Basal Cell Carcinoma
Alternative names :- Rodent ulcer; Skin cancer - basal cell; Cancer - skin - basal cell
Skin cancer affecting the skin's basal layer (the 5th layer). Basal-cell skin cancer invades areas under skin, but it does not spread to distant areas. Skin of the face, ears, backs of hands, shoulders and arms is most frequently affected.
Skin damage from sun that occurs many years prior to the cancer's appearance. Persons most at risk include.
Signs and symptoms
A small skin lesion that does not heal in 3 weeks with the following characteristics:
The only way to diagnose basal cell carcinoma is to biopsy suspicious looking lesions. The preferred type of biopsy is called a shave biopsy in which the lesion is shaved off with a flexible razor. Depending on the extent of the skin cancer, another biopsy option is to excise the lesion. Useful information such as whether the complete tumor was removed and tumor depth can only be obtained by biopsy.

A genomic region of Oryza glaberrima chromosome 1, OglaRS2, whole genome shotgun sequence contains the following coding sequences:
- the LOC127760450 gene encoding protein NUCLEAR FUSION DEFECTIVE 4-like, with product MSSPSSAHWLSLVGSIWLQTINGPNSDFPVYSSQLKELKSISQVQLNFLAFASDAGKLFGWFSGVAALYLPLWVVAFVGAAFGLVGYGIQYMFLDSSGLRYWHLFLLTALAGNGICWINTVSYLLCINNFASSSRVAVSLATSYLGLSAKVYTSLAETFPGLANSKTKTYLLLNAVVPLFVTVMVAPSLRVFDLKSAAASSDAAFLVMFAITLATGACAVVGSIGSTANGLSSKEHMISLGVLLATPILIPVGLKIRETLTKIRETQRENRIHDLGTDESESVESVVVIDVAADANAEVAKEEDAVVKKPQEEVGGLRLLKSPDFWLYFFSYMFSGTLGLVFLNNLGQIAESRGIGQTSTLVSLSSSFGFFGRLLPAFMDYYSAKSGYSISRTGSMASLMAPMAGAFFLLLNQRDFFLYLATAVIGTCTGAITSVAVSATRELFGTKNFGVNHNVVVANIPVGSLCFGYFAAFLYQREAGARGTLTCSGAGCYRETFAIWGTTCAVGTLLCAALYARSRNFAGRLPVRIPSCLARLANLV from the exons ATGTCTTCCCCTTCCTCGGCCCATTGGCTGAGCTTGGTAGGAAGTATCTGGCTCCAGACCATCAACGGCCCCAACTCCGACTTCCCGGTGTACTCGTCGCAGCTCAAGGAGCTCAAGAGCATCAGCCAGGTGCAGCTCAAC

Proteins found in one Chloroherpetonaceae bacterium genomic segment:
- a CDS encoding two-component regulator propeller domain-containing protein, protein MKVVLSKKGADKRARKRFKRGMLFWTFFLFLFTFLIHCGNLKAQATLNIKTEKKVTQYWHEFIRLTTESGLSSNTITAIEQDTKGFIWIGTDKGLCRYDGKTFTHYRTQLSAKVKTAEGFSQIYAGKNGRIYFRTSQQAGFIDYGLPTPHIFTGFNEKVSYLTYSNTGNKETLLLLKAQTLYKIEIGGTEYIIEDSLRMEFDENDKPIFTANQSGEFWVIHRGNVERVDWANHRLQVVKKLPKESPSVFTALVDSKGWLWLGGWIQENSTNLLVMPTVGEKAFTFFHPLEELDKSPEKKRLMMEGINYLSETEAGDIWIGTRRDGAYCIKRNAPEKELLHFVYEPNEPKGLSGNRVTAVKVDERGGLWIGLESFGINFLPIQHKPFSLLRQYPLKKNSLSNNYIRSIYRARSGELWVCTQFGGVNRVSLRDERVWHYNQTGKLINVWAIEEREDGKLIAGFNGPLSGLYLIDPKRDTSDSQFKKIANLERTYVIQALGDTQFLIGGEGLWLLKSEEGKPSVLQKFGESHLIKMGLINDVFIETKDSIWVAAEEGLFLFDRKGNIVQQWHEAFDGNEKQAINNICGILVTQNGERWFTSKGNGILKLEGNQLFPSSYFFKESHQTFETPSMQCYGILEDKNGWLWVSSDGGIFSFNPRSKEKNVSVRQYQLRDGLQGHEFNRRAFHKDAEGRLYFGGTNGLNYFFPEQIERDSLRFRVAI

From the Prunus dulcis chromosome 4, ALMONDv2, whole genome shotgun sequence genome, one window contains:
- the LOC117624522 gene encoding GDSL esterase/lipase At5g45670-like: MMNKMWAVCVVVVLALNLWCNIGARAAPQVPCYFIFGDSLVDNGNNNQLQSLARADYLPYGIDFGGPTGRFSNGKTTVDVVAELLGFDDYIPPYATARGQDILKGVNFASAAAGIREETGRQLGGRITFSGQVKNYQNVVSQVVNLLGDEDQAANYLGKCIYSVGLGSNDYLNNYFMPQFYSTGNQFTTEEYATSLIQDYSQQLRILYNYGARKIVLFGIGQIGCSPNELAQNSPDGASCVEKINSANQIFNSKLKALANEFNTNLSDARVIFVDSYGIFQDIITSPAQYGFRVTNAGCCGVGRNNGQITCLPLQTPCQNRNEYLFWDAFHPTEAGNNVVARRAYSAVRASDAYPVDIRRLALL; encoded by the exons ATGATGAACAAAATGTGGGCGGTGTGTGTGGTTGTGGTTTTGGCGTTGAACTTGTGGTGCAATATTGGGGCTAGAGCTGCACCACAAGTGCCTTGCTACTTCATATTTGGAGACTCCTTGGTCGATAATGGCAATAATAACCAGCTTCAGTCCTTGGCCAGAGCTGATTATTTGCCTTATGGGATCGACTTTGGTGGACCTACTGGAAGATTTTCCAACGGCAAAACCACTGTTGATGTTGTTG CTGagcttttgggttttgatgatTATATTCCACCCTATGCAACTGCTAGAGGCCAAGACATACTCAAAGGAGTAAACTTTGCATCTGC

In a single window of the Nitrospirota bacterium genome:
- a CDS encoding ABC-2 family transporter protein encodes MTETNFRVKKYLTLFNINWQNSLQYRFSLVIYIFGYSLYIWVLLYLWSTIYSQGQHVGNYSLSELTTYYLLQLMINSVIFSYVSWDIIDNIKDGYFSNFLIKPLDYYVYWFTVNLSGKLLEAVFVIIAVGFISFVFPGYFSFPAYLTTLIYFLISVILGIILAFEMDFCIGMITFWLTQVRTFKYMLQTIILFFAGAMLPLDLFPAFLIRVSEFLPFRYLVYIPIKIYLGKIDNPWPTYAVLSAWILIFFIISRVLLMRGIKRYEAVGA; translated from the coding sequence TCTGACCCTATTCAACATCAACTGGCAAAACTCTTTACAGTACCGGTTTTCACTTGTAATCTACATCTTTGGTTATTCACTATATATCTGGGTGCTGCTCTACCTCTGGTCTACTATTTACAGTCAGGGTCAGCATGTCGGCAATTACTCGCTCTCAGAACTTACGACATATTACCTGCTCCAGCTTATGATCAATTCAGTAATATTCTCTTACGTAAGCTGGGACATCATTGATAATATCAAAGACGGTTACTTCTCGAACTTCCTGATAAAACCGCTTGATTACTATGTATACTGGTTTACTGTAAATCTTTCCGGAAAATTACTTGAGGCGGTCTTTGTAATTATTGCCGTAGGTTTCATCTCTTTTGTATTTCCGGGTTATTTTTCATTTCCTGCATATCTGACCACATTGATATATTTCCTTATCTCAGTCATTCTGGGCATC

Treatment for basal cell carcinoma depends on the stage of the disease (i.e., whether it has spread to surrounding tissue), the size and location of the tumor, and the patient's overall health. Standard treatment may include surgery, radiation therapy, and chemotherapy. In some cases, more than one treatment is used.
Medication- After surgery:
Home Treatment- After surgery:
Limit exposure to sun. Protect skin from sun exposure with a head covering, clothing or sunscreen.
Use high-quality sunscreens, preferably with SPF (sun protection factor) ratings of at least 15.
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